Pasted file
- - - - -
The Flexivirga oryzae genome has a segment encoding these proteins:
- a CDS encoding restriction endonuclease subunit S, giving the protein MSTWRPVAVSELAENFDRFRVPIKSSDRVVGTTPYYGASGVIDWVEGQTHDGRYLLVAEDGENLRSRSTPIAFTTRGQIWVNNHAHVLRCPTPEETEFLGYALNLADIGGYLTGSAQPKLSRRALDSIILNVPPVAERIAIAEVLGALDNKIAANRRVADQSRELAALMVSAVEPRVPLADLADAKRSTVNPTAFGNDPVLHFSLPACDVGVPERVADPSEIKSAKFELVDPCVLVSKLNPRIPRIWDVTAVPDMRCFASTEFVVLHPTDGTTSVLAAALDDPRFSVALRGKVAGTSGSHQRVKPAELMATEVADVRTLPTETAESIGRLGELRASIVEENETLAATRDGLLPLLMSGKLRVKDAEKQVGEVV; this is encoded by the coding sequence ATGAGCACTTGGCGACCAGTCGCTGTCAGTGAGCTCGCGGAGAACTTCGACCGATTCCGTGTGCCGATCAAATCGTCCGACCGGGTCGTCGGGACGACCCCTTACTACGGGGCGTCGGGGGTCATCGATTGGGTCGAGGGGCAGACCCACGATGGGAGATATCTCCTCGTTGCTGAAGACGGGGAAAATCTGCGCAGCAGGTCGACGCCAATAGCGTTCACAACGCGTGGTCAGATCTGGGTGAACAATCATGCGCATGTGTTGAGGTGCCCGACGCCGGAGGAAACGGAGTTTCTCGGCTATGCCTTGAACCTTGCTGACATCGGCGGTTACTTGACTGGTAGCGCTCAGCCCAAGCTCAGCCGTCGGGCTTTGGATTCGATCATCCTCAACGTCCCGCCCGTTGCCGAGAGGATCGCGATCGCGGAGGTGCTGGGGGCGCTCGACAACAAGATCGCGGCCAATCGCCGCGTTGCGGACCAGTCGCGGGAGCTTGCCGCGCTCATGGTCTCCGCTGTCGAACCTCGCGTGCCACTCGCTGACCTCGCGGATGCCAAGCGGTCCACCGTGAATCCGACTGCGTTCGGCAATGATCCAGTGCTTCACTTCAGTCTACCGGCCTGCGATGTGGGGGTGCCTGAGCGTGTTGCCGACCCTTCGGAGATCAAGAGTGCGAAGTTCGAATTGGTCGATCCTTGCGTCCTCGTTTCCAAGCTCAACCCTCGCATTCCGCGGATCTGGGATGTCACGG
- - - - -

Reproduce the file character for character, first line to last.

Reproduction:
The Flexivirga oryzae genome has a segment encoding these proteins:
- a CDS encoding restriction endonuclease subunit S, giving the protein MSTWRPVAVSELAENFDRFRVPIKSSDRVVGTTPYYGASGVIDWVEGQTHDGRYLLVAEDGENLRSRSTPIAFTTRGQIWVNNHAHVLRCPTPEETEFLGYALNLADIGGYLTGSAQPKLSRRALDSIILNVPPVAERIAIAEVLGALDNKIAANRRVADQSRELAALMVSAVEPRVPLADLADAKRSTVNPTAFGNDPVLHFSLPACDVGVPERVADPSEIKSAKFELVDPCVLVSKLNPRIPRIWDVTAVPDMRCFASTEFVVLHPTDGTTSVLAAALDDPRFSVALRGKVAGTSGSHQRVKPAELMATEVADVRTLPTETAESIGRLGELRASIVEENETLAATRDGLLPLLMSGKLRVKDAEKQVGEVV; this is encoded by the coding sequence ATGAGCACTTGGCGACCAGTCGCTGTCAGTGAGCTCGCGGAGAACTTCGACCGATTCCGTGTGCCGATCAAATCGTCCGACCGGGTCGTCGGGACGACCCCTTACTACGGGGCGTCGGGGGTCATCGATTGGGTCGAGGGGCAGACCCACGATGGGAGATATCTCCTCGTTGCTGAAGACGGGGAAAATCTGCGCAGCAGGTCGACGCCAATAGCGTTCACAACGCGTGGTCAGATCTGGGTGAACAATCATGCGCATGTGTTGAGGTGCCCGACGCCGGAGGAAACGGAGTTTCTCGGCTATGCCTTGAACCTTGCTGACATCGGCGGTTACTTGACTGGTAGCGCTCAGCCCAAGCTCAGCCGTCGGGCTTTGGATTCGATCATCCTCAACGTCCCGCCCGTTGCCGAGAGGATCGCGATCGCGGAGGTGCTGGGGGCGCTCGACAACAAGATCGCGGCCAATCGCCGCGTTGCGGACCAGTCGCGGGAGCTTGCCGCGCTCATGGTCTCCGCTGTCGAACCTCGCGTGCCACTCGCTGACCTCGCGGATGCCAAGCGGTCCACCGTGAATCCGACTGCGTTCGGCAATGATCCAGTGCTTCACTTCAGTCTACCGGCCTGCGATGTGGGGGTGCCTGAGCGTGTTGCCGACCCTTCGGAGATCAAGAGTGCGAAGTTCGAATTGGTCGATCCTTGCGTCCTCGTTTCCAAGCTCAACCCTCGCATTCCGCGGATCTGGGATGTCACGG